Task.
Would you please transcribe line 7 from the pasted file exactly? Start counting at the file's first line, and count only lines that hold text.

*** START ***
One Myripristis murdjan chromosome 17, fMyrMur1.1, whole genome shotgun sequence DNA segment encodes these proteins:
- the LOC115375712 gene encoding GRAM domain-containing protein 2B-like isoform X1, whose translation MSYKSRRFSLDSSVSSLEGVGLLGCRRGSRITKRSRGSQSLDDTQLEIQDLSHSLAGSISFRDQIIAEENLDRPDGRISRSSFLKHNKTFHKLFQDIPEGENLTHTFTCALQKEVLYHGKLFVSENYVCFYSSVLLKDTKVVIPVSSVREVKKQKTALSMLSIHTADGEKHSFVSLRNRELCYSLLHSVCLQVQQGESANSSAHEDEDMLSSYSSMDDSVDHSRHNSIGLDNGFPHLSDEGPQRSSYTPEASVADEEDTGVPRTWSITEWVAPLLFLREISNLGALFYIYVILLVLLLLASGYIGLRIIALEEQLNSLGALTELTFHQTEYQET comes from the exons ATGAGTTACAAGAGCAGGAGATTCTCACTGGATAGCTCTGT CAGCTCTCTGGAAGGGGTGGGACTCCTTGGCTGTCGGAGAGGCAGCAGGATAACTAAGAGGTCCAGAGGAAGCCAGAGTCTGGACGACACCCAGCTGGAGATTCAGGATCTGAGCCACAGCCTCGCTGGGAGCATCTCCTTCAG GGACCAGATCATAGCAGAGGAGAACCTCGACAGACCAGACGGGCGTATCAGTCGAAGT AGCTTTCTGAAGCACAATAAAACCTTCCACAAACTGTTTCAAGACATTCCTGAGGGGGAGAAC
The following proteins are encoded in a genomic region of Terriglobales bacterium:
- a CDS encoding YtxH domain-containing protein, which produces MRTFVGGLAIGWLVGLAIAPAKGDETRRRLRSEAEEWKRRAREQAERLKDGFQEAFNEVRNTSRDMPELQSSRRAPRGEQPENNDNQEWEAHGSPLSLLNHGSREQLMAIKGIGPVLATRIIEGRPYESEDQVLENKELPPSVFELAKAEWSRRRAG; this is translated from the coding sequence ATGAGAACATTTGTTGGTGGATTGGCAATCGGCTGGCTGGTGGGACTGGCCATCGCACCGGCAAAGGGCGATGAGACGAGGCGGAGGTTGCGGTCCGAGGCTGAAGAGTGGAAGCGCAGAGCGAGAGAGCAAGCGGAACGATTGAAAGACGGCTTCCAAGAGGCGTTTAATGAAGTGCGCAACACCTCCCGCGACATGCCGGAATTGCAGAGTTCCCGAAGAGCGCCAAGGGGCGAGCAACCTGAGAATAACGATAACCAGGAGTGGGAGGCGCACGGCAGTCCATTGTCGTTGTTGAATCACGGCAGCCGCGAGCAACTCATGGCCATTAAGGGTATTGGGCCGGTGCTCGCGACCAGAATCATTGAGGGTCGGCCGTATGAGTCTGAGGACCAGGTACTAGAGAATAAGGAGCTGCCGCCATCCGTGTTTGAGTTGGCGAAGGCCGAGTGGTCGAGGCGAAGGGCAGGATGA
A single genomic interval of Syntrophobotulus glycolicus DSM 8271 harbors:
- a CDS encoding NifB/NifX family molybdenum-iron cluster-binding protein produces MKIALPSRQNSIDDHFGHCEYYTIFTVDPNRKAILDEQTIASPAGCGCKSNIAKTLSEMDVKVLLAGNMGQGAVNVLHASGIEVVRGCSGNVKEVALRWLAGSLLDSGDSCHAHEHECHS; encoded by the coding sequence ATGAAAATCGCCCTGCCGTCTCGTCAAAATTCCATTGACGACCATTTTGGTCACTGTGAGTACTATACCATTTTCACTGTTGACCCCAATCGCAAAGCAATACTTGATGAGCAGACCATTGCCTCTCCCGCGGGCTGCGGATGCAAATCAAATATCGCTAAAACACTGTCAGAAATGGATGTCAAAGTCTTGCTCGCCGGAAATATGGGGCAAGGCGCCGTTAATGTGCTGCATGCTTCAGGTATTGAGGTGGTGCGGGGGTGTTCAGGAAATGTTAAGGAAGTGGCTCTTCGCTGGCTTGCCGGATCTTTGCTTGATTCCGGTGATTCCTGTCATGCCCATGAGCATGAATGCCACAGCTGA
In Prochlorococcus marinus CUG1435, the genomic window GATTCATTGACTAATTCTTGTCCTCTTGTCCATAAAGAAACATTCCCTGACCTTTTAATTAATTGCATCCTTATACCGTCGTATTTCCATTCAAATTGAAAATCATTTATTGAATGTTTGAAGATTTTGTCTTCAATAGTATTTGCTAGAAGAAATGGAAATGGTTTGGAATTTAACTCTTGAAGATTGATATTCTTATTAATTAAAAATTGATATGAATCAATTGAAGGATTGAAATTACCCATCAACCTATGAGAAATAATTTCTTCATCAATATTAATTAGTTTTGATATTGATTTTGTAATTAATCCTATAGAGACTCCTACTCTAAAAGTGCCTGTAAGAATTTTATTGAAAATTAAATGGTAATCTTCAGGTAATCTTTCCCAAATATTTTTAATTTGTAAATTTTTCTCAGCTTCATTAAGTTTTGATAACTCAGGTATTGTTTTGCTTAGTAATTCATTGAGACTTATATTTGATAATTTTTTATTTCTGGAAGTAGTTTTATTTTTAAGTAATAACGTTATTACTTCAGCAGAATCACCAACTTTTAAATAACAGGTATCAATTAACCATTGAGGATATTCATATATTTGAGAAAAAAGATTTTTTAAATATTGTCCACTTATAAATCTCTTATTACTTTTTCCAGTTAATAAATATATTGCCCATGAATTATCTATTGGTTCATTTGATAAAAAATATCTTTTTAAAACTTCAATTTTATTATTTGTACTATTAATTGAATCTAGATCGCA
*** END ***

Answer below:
In Prochlorococcus marinus CUG1435, the genomic window GATTCATTGACTAATTCTTGTCCTCTTGTCCATAAAGAAACATTCCCTGACCTTTTAATTAATTGCATCCTTATACCGTCGTATTTCCATTCAAATTGAAAATCATTTATTGAATGTTTGAAGATTTTGTCTTCAATAGTATTTGCTAGAAGAAATGGAAATGGTTTGGAATTTAACTCTTGAAGATTGATATTCTTATTAATTAAAAATTGATATGAATCAATTGAAGGATTGAAATTACCCATCAACCTATGAGAAATAATTTCTTCATCAATATTAATTAGTTTTGATATTGATTTTGTAATTAATCCTATAGAGACTCCTACTCTAAAAGTGCCTGTAAGAATTTTATTGAAAATTAAATGGTAATCTTCAGGTAATCTTTCCCAAATATTTTTAATTTGTAAATTTTTCTCAGCTTCATTAAGTTTTGATAACTCAGGTATTGTTTTGCTTAGTAATTCATTGAGACTTATATTTGATAATTTTTTATTTCTGGAAGTAGTTTTATTTTTAAGTAATAACGTTATTACTTCAGCAGAATCACCAACTTTTAAATAACAGGTATCAATTAACCATTGAGGATATTCATATATTTGAGAAAAAAGATTTTTTAAATATTGTCCACTTATAAATCTCTTATTACTTTTTCCAGTTAATAAATATATTGCCCATGAATTATCTATTGGTTCATTTGATAAAAAATATCTTTTTAAAACTTCAATTTTATTATTTGTACTATTAATTGAATCTAGATCGCA